A managed services community is finally taking shape with CompTIA -- the Computing Technology Industry Association. I don't have exact numbers, but I hear 80 to 90 people attended an MSP Partners session yesterday at the CompTIA Breakaway conference in Washington, D.C. And a large number of the attendees were resellers and VARs who are exploring recurring revenue business models.

CompTIA's efforts in the managed services market have taken some time to gain traction. CompTIA acquired MSP Partners, a vendor-led organization, in September 2009. Many of the early MSP Partners gatherings were heavy on vendors but light on VARs and MSPs. But it wasn't until May 2011 that CompTIA launched the MSP Partners Trustmark -- a business credential that helps MSPs stand out from the crowd.

Here at Breakaway, key industry influencers like Intronis VP of Channel Development Ted Roller; Level Platforms VP of Partner Development and Marketing Dan Wensley; and Waka Digital Media Corp. President and COO Jacob Braun are rallying resellers and aspiring MSPs. And within CompTIA itself, Corey Simpson serves as the MSP Partners community manager, while Jim Hamilton is VP of member relations. (Hamilton joined CompTIA through the MSP Partners acquisition.)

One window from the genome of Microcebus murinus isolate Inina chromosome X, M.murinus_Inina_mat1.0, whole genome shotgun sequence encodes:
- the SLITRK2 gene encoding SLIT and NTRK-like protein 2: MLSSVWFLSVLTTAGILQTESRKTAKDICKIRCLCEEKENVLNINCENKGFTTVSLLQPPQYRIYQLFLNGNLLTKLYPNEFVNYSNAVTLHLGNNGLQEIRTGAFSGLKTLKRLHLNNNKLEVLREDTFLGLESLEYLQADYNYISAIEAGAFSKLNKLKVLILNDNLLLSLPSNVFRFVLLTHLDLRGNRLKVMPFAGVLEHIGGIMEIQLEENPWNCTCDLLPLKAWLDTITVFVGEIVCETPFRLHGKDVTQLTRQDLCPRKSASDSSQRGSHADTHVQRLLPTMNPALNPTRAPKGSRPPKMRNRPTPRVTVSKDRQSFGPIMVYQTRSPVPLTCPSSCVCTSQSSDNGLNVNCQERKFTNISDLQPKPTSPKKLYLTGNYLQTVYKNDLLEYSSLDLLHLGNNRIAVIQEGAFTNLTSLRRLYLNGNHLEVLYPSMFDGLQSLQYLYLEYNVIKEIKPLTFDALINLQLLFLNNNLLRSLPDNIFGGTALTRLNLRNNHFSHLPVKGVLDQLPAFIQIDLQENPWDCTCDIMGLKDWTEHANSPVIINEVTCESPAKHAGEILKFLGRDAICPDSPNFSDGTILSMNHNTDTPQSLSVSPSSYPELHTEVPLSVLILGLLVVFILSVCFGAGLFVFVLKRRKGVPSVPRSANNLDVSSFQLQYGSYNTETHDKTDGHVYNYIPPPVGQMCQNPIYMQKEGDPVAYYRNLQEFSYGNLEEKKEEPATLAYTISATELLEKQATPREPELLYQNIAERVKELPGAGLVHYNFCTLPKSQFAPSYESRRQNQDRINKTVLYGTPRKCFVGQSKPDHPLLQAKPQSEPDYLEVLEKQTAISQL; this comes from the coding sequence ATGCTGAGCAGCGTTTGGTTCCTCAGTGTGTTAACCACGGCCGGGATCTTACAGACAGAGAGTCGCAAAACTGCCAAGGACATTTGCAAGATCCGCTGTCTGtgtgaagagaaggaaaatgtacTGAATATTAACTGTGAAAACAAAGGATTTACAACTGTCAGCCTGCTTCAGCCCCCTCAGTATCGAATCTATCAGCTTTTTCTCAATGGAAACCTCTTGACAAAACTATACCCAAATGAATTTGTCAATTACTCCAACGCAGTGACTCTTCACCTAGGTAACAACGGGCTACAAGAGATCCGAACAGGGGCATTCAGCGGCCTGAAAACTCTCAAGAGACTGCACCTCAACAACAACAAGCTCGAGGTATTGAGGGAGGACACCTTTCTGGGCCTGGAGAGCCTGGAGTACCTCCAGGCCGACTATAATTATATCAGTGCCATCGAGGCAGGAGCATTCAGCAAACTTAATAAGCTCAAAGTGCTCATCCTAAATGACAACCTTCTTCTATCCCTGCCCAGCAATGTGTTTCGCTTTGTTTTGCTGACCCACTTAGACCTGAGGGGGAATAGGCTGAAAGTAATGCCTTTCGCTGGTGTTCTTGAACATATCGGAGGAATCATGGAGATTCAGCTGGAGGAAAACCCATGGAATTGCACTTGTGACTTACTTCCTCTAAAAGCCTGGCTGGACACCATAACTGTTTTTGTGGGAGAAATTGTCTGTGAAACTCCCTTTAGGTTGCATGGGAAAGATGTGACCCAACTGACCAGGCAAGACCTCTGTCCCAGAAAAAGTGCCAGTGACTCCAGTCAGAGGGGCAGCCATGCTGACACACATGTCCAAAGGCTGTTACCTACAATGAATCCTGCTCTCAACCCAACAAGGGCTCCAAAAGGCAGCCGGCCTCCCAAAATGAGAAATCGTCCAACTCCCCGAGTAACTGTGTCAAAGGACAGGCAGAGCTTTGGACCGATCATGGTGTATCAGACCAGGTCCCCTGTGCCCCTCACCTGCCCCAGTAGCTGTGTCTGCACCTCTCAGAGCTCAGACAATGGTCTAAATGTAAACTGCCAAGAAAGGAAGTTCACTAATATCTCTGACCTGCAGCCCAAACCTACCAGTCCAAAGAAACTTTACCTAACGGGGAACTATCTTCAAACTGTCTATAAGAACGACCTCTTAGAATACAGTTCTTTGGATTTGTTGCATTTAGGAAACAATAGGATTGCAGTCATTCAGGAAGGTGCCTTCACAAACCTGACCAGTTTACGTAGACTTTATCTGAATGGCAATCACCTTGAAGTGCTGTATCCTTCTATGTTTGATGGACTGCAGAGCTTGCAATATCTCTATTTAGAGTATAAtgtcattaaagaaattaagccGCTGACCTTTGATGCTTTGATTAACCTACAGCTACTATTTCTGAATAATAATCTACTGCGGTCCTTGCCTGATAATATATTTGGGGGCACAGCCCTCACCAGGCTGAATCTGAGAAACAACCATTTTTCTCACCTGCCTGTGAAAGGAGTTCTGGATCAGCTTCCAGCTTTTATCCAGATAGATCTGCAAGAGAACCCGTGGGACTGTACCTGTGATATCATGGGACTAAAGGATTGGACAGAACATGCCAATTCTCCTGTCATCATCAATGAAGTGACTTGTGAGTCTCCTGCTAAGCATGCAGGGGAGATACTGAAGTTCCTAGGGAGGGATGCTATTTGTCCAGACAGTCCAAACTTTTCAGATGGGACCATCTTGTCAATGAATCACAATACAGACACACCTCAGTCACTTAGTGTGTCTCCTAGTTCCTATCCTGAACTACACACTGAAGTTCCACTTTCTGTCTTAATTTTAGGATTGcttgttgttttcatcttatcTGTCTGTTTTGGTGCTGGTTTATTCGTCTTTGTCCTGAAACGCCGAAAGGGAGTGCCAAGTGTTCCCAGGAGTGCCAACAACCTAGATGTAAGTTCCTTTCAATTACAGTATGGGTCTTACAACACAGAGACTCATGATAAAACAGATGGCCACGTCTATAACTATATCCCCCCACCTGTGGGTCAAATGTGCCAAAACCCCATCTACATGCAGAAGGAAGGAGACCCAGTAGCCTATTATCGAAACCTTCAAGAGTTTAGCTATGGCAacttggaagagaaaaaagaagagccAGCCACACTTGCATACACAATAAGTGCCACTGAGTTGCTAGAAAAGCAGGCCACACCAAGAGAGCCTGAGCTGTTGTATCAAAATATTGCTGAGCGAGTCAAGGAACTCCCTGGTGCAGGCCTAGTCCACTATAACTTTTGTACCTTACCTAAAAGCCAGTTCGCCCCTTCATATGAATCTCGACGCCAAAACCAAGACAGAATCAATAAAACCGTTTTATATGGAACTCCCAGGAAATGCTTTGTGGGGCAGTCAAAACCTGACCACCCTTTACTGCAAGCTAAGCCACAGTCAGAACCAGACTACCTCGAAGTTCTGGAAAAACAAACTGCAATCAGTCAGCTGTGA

It sounds like the MSP Partners Trustmark is CompTIA's first step into a deeper managed services effort. Last I heard, the association was seeking to develop some sort of part II effort -- perhaps an accreditation (for companies) or certification (for individuals), though I still need to confirm that.

In some ways, the managed services market looks quite mature. The MSPAlliance, an MSP-centric association, has been around for a decade or more. But in other ways, the managed services industry seems like it's just getting started. Here at CompTIA Breakaway and at the Synnex Varnex conference earlier this year, it was easy to spot dozens of resellers and VARs who just wanted to learn the basics of managed services.

A new wave of MSPs could be coming -- though I don't want to hype the situation. We all know that thousands of resellers have tried and failed to master managed services. This next wave of resellers will also experience its share of managed services failures. But there's no doubt the MSP market is growing.